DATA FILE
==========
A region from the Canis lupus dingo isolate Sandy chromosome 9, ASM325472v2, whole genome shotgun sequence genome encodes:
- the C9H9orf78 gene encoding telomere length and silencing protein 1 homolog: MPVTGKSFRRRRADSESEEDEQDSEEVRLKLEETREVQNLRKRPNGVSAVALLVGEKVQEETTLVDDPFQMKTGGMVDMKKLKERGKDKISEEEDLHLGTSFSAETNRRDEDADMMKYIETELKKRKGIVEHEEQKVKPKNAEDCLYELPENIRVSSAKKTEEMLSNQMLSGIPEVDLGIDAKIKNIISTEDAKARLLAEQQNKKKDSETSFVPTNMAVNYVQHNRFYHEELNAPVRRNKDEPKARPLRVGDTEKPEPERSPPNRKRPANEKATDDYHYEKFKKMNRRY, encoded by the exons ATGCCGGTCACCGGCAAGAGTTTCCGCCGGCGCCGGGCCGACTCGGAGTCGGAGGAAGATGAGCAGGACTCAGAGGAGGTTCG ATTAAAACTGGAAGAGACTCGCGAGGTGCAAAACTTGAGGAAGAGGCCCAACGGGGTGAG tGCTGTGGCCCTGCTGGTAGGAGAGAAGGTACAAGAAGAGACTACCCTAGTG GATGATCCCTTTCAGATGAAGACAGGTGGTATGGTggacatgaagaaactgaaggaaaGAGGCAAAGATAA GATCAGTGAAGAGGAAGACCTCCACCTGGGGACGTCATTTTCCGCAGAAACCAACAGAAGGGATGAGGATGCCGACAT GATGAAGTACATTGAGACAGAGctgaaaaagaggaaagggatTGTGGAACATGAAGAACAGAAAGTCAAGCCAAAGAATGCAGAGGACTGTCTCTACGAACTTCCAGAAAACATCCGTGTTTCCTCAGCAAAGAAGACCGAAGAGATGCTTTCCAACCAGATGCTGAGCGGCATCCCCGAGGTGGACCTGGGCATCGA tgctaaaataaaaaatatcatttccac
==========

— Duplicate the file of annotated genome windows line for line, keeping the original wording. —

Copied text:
A region from the Canis lupus dingo isolate Sandy chromosome 9, ASM325472v2, whole genome shotgun sequence genome encodes:
- the C9H9orf78 gene encoding telomere length and silencing protein 1 homolog: MPVTGKSFRRRRADSESEEDEQDSEEVRLKLEETREVQNLRKRPNGVSAVALLVGEKVQEETTLVDDPFQMKTGGMVDMKKLKERGKDKISEEEDLHLGTSFSAETNRRDEDADMMKYIETELKKRKGIVEHEEQKVKPKNAEDCLYELPENIRVSSAKKTEEMLSNQMLSGIPEVDLGIDAKIKNIISTEDAKARLLAEQQNKKKDSETSFVPTNMAVNYVQHNRFYHEELNAPVRRNKDEPKARPLRVGDTEKPEPERSPPNRKRPANEKATDDYHYEKFKKMNRRY, encoded by the exons ATGCCGGTCACCGGCAAGAGTTTCCGCCGGCGCCGGGCCGACTCGGAGTCGGAGGAAGATGAGCAGGACTCAGAGGAGGTTCG ATTAAAACTGGAAGAGACTCGCGAGGTGCAAAACTTGAGGAAGAGGCCCAACGGGGTGAG tGCTGTGGCCCTGCTGGTAGGAGAGAAGGTACAAGAAGAGACTACCCTAGTG GATGATCCCTTTCAGATGAAGACAGGTGGTATGGTggacatgaagaaactgaaggaaaGAGGCAAAGATAA GATCAGTGAAGAGGAAGACCTCCACCTGGGGACGTCATTTTCCGCAGAAACCAACAGAAGGGATGAGGATGCCGACAT GATGAAGTACATTGAGACAGAGctgaaaaagaggaaagggatTGTGGAACATGAAGAACAGAAAGTCAAGCCAAAGAATGCAGAGGACTGTCTCTACGAACTTCCAGAAAACATCCGTGTTTCCTCAGCAAAGAAGACCGAAGAGATGCTTTCCAACCAGATGCTGAGCGGCATCCCCGAGGTGGACCTGGGCATCGA tgctaaaataaaaaatatcatttccac